Lt. Col. Eric A. Flattem, the deputy commander of Red Flag, said during an in-brief to the participants, “DOD says we will win using multidomain command and control and execution. Now, they haven’t exactly spelled out how we are going to do that, but you guys are going to figure it out and show us and the department how it’s done.”

One officer who has had a leading role in figuring it out has been Col. DeAnna M. Burt, the 50th Space Wing commander at Schriever AFB, Colo., who was the first nonrated deployed wing commander for a Red Flag, specifically 16-3, held last year.

Burt said of just one of the challenges, “We had to look at the effects available from space, cyber, electronic warfare, and other nonkinetic capabilities,” asking, “how do we integrate those effects with the kinetic forces in order to achieve successful mission results.” Every target did not require a bomb, but every target did need to be dealt with using the forces available, she said.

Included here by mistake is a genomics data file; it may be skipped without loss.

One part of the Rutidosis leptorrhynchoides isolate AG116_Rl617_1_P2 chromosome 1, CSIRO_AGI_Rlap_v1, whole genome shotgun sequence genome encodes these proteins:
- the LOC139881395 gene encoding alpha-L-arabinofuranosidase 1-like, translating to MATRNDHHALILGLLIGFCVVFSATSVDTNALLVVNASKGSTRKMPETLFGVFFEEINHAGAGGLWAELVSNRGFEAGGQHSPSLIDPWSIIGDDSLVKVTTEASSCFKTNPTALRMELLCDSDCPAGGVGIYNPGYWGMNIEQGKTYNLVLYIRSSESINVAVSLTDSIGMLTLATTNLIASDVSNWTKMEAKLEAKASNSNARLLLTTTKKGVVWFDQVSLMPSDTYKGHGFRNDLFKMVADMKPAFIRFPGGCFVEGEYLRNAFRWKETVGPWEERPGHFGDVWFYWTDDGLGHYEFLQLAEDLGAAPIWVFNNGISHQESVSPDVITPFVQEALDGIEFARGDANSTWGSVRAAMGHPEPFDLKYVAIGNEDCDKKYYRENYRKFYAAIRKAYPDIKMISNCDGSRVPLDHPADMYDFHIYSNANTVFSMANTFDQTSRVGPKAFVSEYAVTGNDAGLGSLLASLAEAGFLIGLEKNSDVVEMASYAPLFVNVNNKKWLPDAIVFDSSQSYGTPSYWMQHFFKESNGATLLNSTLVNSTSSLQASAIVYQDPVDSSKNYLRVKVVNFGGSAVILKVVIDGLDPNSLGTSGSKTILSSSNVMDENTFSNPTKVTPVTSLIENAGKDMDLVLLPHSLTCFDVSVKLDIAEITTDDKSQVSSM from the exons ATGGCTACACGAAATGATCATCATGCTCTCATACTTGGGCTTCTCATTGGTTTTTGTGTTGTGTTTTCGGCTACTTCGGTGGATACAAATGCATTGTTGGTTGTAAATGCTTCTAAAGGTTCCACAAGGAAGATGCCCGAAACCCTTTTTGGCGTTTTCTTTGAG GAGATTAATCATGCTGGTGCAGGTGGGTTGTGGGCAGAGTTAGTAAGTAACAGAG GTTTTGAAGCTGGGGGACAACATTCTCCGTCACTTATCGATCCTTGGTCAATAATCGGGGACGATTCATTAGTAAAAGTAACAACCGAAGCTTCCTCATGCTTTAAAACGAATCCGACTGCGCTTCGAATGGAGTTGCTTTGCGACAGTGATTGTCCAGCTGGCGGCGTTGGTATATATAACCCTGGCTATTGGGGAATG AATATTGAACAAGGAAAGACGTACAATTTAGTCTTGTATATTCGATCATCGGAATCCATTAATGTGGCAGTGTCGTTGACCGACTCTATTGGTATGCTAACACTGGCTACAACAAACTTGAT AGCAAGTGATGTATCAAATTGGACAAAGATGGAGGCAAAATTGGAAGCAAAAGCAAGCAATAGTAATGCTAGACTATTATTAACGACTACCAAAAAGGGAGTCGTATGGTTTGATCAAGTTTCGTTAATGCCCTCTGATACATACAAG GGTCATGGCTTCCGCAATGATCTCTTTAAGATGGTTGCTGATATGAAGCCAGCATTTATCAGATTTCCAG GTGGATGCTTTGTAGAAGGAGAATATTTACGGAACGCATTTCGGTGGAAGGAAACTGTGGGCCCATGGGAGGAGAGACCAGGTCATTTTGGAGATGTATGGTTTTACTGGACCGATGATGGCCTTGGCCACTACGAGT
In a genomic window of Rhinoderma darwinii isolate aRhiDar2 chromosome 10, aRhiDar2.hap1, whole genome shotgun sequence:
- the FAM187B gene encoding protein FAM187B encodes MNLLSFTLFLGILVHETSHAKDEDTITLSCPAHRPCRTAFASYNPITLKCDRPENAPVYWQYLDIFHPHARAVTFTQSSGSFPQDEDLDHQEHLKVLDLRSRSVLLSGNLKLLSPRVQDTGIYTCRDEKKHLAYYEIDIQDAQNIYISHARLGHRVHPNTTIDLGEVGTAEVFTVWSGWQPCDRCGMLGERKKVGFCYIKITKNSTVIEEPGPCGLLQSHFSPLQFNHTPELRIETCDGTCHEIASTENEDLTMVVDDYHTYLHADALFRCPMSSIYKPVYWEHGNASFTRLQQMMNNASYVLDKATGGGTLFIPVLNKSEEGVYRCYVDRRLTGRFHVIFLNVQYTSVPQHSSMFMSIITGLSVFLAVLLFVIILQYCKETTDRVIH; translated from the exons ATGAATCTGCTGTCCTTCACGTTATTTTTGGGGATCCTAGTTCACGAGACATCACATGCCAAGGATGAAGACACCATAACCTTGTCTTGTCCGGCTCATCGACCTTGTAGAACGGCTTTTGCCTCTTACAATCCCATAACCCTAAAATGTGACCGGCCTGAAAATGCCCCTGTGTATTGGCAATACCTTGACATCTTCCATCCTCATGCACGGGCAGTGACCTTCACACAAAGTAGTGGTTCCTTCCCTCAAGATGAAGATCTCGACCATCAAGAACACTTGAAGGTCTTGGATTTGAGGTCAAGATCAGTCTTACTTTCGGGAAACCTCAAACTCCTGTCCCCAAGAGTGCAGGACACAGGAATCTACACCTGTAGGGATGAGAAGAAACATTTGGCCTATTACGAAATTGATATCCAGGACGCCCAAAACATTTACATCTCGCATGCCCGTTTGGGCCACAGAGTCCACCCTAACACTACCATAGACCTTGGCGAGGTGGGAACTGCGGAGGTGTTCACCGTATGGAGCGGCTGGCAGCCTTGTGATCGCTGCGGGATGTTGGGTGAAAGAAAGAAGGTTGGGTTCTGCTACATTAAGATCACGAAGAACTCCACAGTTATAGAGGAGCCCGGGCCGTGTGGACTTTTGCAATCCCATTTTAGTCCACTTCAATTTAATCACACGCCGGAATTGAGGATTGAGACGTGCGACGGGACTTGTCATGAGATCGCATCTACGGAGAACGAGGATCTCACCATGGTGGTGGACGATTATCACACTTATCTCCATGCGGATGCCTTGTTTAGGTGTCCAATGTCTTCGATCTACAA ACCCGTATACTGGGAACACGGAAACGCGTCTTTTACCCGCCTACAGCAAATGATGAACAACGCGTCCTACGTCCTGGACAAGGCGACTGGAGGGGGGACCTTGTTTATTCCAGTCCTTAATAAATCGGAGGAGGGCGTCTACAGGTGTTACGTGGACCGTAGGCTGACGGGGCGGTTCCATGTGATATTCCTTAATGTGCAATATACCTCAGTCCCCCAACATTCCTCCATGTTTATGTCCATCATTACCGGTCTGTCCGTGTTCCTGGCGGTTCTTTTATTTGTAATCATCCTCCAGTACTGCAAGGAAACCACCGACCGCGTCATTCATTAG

A method for melding tactical with operational is via the command and control interface in the combined air operations center (CAOC). For Red Flag, the 505th Test Squadron conducts its own CAOC training in conjunction and coordination with the exercise itself. While the tactical crews concentrate on their particular piece of the day’s air war, the CAOC trains personnel for the operational level as executed in regions around the globe.

While Red Flag fliers perform their one mission per day—although there is both a day “go” and a night “go”—the CAOC uses the Red Flag mission as but one problem set to solve while it simulates a much larger and broader air war. It is in the CAOC that the space and cyber representatives operate, coordinating the desired effects for the Red Flag mission with their home stations where the actual operators of the satellites and servers are based.